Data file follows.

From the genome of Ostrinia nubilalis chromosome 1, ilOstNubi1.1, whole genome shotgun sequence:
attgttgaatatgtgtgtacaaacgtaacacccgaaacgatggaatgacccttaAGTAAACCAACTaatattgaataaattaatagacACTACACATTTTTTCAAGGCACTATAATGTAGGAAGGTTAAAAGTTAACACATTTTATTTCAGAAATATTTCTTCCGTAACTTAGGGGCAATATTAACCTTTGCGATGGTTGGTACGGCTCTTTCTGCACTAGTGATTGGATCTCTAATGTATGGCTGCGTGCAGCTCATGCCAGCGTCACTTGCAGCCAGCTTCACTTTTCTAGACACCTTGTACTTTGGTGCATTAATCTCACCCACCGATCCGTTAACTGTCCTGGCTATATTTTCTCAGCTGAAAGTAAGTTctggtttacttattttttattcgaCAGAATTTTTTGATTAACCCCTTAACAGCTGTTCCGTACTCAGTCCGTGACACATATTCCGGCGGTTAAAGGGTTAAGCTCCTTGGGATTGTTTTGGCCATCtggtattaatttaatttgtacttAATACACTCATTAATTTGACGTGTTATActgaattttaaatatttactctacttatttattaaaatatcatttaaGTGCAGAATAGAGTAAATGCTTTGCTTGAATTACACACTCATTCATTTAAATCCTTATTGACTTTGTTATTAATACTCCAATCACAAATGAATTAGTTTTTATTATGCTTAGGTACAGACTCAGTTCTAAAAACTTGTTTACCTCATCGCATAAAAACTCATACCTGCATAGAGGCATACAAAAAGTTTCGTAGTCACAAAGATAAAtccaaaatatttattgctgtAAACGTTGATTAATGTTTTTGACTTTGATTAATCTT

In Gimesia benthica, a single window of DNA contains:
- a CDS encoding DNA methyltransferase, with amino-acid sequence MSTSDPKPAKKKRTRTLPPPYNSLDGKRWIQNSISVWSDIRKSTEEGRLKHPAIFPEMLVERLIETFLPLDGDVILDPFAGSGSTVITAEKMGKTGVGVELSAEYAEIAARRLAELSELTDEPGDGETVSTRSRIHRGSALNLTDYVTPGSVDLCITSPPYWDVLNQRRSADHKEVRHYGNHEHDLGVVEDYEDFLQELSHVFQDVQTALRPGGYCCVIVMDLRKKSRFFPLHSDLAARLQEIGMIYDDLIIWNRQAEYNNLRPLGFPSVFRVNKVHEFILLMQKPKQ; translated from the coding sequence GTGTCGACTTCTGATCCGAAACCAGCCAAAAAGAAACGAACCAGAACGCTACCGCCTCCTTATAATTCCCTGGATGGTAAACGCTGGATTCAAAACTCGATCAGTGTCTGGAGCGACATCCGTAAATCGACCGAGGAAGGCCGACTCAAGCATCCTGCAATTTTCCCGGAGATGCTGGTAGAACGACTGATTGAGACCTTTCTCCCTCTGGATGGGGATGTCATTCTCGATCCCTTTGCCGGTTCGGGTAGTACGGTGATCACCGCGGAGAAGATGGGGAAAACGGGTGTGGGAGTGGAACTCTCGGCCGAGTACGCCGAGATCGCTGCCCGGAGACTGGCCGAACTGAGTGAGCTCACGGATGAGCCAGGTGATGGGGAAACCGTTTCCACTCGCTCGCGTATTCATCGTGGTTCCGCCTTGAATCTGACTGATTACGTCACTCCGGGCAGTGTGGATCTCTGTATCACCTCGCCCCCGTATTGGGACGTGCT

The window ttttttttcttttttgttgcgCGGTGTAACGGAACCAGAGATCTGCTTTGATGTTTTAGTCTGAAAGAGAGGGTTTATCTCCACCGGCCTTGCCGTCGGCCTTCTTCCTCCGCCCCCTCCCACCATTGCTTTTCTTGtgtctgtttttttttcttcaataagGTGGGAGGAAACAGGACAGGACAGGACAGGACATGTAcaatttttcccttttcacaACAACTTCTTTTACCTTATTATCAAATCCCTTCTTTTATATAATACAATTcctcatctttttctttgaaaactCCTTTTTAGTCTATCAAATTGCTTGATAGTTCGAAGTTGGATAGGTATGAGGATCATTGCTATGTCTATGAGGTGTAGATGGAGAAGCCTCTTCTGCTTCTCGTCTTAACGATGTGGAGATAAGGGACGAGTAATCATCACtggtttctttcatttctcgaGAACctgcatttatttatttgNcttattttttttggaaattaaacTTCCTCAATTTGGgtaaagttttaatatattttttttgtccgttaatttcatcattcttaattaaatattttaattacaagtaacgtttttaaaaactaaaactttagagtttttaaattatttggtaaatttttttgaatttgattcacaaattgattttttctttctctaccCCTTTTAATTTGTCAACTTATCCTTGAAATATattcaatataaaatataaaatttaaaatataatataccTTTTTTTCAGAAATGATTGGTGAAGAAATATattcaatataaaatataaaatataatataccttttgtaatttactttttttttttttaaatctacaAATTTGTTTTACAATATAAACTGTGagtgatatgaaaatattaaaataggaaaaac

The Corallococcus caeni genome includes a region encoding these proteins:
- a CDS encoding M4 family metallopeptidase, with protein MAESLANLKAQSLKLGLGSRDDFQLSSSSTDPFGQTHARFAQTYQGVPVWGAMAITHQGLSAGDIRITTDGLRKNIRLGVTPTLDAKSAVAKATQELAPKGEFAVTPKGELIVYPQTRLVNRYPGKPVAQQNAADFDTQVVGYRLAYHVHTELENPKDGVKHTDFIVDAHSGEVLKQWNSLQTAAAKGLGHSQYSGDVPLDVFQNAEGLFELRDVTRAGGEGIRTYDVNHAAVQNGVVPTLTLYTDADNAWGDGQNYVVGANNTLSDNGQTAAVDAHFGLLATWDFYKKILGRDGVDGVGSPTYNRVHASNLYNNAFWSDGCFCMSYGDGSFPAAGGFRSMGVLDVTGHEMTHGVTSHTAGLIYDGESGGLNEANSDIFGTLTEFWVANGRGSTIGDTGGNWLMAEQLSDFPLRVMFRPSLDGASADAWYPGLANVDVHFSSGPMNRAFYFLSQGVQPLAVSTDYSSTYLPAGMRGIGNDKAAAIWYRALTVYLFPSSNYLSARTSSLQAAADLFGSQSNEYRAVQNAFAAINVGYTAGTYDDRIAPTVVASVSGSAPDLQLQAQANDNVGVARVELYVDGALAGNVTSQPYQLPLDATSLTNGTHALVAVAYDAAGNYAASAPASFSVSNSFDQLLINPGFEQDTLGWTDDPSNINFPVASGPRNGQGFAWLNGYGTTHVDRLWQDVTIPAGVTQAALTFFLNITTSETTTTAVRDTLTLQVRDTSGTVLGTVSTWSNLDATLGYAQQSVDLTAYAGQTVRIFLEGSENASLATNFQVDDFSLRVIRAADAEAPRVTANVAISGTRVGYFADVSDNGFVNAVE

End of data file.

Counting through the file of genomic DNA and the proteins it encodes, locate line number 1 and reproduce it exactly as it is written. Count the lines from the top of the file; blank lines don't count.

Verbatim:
From the genome of Ostrinia nubilalis chromosome 1, ilOstNubi1.1, whole genome shotgun sequence: